MIAMI BEACH VOTERS HAVE SPOKEN, AND ELECTED A NEW SLATE.
Eighteen-year-old Jorge DeFrias walked into the Miami Beach library voting Elections Office on election day, Tuesday November 5 with both a smile and serious intentions.
It was the first time he was voting, and had being looking forward to this day, since his birthday several months earlier.
“I studied all the candidates seriously, I read the papers, watched the news and was very happy with my choices.” he said. “I am happy to say that all but one of my candidates made it.”
DeFrias voted for Philip Levine for mayor and the rest of his choices all went into a run off. So it was with extra excitement that brought him once again to the library to exercise his right to vote a second time.
“I like the new candidates,” he said, “I think it is time for a fresh perspective.”
DeFrias ultimately chose Matti Bower over Joy Malakoff.
“I chose Bower because she stands for preservation and that is important. I don’t want Miami Beach to lose it’s history.” he said
That sentiment was echoed over and over by voters throughout this election.
Miami Beach voters agreed with him, except for Bower, when they went back to the polls and elected in Group 1, Micky Steinberg, In Group 2, Michael Grieco and in Group 3, Joy Malakoff. The new commissioners will join newly elected Mayor Philip Levine and current sitting commissioners Jonah Wolfson, Ed Tobin and Deede Weithorn.
Out are Mayor Matti Bower, Jorge Exposito, Michael Gongora and Jerry Libben (who will term out).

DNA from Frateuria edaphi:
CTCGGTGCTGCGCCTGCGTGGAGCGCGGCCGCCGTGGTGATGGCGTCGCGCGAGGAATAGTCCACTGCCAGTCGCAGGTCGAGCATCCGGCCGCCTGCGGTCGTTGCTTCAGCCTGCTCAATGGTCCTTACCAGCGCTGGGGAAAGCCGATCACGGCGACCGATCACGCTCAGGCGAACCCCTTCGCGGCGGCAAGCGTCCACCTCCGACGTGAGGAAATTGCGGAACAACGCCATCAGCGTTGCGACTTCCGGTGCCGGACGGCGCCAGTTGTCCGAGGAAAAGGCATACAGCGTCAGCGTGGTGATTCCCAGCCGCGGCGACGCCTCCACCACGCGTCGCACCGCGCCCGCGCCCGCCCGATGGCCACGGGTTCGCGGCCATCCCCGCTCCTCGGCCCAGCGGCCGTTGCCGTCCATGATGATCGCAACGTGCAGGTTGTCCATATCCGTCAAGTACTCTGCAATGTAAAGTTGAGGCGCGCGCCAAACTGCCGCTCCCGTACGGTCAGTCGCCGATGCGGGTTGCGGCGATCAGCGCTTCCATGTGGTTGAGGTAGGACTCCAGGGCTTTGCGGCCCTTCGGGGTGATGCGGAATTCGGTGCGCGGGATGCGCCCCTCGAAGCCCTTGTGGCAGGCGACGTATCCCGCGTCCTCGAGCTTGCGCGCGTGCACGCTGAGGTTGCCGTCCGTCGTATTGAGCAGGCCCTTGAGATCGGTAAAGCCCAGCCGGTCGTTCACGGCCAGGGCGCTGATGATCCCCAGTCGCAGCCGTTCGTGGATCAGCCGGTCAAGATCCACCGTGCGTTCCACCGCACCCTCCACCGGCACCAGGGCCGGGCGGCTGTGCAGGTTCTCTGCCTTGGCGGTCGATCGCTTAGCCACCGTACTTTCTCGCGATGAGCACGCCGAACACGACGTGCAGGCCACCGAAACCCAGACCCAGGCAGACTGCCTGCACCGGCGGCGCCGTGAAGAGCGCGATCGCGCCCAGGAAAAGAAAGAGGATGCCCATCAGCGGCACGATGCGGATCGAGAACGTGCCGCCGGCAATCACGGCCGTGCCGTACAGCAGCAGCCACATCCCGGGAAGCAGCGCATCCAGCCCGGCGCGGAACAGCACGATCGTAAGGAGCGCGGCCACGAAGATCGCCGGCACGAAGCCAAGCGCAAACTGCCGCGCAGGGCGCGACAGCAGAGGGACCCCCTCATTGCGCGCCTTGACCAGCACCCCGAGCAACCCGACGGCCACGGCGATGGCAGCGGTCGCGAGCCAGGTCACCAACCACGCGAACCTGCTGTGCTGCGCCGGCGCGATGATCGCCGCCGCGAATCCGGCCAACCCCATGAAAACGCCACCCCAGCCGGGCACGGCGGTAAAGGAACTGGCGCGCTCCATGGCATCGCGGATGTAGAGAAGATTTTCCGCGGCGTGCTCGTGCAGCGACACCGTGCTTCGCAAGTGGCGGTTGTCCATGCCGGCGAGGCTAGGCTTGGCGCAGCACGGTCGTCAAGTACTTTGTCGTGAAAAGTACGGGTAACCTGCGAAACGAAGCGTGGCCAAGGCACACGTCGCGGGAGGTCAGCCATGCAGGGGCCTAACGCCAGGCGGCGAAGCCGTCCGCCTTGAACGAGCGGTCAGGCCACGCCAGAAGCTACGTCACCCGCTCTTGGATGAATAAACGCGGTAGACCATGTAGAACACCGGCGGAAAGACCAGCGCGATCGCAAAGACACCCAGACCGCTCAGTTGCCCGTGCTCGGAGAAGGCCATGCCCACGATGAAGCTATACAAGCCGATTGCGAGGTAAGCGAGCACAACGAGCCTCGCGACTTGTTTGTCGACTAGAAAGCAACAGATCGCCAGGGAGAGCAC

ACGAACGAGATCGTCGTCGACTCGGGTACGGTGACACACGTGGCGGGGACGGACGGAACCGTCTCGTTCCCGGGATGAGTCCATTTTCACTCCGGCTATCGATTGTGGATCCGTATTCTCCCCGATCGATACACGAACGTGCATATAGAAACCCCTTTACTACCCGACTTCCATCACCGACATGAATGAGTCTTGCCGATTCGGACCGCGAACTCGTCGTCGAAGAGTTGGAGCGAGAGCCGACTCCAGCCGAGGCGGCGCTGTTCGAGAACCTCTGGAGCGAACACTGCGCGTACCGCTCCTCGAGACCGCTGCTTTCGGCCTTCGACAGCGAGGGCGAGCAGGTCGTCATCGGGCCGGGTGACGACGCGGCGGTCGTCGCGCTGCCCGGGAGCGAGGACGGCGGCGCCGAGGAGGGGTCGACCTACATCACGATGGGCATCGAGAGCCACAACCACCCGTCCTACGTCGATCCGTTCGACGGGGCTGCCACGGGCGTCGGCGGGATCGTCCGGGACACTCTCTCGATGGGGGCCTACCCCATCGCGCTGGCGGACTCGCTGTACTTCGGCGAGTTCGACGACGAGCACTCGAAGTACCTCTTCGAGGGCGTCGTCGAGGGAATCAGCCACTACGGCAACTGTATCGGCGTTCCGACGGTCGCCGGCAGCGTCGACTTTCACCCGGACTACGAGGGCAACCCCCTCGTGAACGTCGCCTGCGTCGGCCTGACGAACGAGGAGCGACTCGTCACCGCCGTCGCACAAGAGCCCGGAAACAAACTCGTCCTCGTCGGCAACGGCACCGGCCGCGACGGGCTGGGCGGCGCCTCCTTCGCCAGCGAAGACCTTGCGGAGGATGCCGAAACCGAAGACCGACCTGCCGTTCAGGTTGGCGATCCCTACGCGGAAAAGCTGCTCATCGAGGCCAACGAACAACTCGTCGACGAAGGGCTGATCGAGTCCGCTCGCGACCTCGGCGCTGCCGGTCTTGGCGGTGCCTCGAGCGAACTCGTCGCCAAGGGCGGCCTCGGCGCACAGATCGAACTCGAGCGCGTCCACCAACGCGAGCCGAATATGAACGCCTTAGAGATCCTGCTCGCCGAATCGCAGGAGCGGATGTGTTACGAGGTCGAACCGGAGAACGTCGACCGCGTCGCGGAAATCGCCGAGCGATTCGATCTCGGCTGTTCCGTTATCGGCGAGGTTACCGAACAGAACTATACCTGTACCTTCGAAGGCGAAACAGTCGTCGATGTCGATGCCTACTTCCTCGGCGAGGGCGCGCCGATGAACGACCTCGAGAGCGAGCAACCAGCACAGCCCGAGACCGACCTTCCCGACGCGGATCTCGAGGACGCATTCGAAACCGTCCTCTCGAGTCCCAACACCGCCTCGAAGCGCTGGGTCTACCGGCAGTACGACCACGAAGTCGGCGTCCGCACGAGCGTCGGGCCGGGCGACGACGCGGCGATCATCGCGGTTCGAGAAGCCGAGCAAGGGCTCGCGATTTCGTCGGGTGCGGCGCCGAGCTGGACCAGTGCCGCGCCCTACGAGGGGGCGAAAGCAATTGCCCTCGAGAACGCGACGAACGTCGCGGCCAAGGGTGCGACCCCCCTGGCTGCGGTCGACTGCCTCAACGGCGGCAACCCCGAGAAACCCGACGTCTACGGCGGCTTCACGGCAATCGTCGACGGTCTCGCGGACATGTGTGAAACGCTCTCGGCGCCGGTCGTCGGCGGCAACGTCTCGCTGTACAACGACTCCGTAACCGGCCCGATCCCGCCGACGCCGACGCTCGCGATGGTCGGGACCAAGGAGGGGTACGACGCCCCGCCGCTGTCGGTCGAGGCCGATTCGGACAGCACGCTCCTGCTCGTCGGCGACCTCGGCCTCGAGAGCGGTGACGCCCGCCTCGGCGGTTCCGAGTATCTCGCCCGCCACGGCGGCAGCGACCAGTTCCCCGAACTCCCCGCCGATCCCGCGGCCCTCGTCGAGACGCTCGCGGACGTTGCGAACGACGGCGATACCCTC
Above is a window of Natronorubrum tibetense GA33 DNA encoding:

The numbers are very close in these races, with only 7,239 ballots cast in Tuesdays runoff.
Some have said the low voter turn-out is because of the barrage of negative mailers that the PACS and the candidates mailed out.
But ultimately, this has been one of the dirtiest elections Miami Beach has seen in years. Voters and residents were subjected to a barrage of PAC mailings, attack ads, multiple lawsuits and bullying at the polls. It is also the first time in recent Miami Beach history, that candidates running for office were sued by those covering the elections for blogs and columns.
But residents can breathe a sigh of relief, because this election cycle is over for the next two years. Left in it’s wake though, is noise about a federal investigation into some of the practices of the candidates and those close to them.
But looking ahead, Miami Beach voters are very optimistic for the future.
Auske Ruvokaite, who attended Levine’s victory party told the Miami Herald that she was happy because the beach will finally see an honest mayor.
“He’s a straight-shooter,” said Ruvokaite, who has lived on the beach for 7 years since moving from Lithuania.
First business for the new mayor and commissioners to tackle when they are sworn-in November 25, is the convention center and whether it gets built. Another pending issue is historic home preservation.
“I am anxiously waiting to see what will happen, now that Matti Bower is gone.” said DeFrias via phone on Wednesday morning. “I don’t know where anyone else stands on that issue. I guess it’s wait and see.”
Marie Schwartz, who has lived on South Beach for 37 years was elated by the results.
“Miami Beach finally caught a clue! We are tired of the corruption and the shenanigans that have gone on in City Hall. Hopefully now we can get back to honest business.” Said Schwartz. “We voted for change!”
Election By The Numbers
Precincts Counted: 37 (100%)
Absentee Precincts Counted: 1
Registered Voters – Total: 44,751
Ballots Cast – Total: 7,239
Voter Turnout – Total: 16.18%
Group 1 City Commission Seat Votes:
Micky Steinberg: 3,637 = 53.06%
Elsa Urquiza: 3,218 = 46.94%
Group 2 City Commission Seat Votes:
Jorge Exposito: 3,240 = 46.33%
Michael Grieco: 3,754 = 53.67%
Group 3 City Commission Seat Votes:
Matti Herrera Bower: 2,841 = 40.29%
Joy Malakoff: 4,210% = 59.71%